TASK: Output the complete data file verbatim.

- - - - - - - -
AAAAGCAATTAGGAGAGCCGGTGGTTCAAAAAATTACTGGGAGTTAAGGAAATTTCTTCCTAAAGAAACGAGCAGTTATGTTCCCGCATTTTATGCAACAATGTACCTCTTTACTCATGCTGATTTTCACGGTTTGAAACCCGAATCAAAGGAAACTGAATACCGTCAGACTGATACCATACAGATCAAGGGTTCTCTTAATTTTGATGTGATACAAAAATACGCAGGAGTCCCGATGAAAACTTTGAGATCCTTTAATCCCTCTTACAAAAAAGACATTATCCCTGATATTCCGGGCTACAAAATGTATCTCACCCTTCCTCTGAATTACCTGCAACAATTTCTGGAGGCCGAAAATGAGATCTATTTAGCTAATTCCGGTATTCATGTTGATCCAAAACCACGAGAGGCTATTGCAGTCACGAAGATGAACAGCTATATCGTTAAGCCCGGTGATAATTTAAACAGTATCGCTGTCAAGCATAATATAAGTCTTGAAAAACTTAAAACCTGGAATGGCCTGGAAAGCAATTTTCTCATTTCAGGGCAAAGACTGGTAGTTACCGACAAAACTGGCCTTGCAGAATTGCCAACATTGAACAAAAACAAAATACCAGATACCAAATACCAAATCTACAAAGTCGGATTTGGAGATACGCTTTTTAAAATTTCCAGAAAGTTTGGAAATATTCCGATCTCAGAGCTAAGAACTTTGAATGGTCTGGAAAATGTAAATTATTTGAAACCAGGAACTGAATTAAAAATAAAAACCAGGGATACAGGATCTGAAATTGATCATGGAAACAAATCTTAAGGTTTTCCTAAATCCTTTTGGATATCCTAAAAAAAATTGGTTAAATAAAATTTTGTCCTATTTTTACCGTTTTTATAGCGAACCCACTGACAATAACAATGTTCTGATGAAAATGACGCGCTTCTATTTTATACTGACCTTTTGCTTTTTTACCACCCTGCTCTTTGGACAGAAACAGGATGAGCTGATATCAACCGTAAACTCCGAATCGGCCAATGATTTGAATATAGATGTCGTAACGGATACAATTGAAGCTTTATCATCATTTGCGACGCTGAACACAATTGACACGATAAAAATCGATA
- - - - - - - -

AAAAGCAATTAGGAGAGCCGGTGGTTCAAAAAATTACTGGGAGTTAAGGAAATTTCTTCCTAAAGAAACGAGCAGTTATGTTCCCGCATTTTATGCAACAATGTACCTCTTTACTCATGCTGATTTTCACGGTTTGAAACCCGAATCAAAGGAAACTGAATACCGTCAGACTGATACCATACAGATCAAGGGTTCTCTTAATTTTGATGTGATACAAAAATACGCAGGAGTCCCGATGAAAACTTTGAGATCCTTTAATCCCTCTTACAAAAAAGACATTATCCCTGATATTCCGGGCTACAAAATGTATCTCACCCTTCCTCTGAATTACCTGCAACAATTTCTGGAGGCCGAAAATGAGATCTATTTAGCTAATTCCGGTATTCATGTTGATCCAAAACCACGAGAGGCTATTGCAGTCACGAAGATGAACAGCTATATCGTTAAGCCCGGTGATAATTTAAACAGTATCGCTGTCAAGCATAATATAAGTCTTGAAAAACTTAAAACCTGGAATGGCCTGGAAAGCAATTTTCTCATTTCAGGGCAAAGACTGGTAGTTACCGACAAAACTGGCCTTGCAGAATTGCCAACATTGAACAAAAACAAAATACCAGATACCAAATACCAAATCTACAAAGTCGGATTTGGAGATACGCTTTTTAAAATTTCCAGAAAGTTTGGAAATATTCCGATCTCAGAGCTAAGAACTTTGAATGGTCTGGAAAATGTAAATTATTTGAAACCAGGAACTGAATTAAAAATAAAAACCAGGGATACAGGATCTGAAATTGATCATGGAAACAAATCTTAAGGTTTTCCTAAATCCTTTTGGATATCCTAAAAAAAATTGGTTAAATAAAATTTTGTCCTATTTTTACCGTTTTTATAGCGAACCCACTGACAATAACAATGTTCTGATGAAAATGACGCGCTTCTATTTTATACTGACCTTTTGCTTTTTTACCACCCTGCTCTTTGGACAGAAACAGGATGAGCTGATATCAACCGTAAACTCCGAATCGGCCAATGATTTGAATATAGATGTCGTAACGGATACAATTGAAGCTTTATCATCATTTGCGACGCTGAACACAATTGACACGATAAAAATCGATA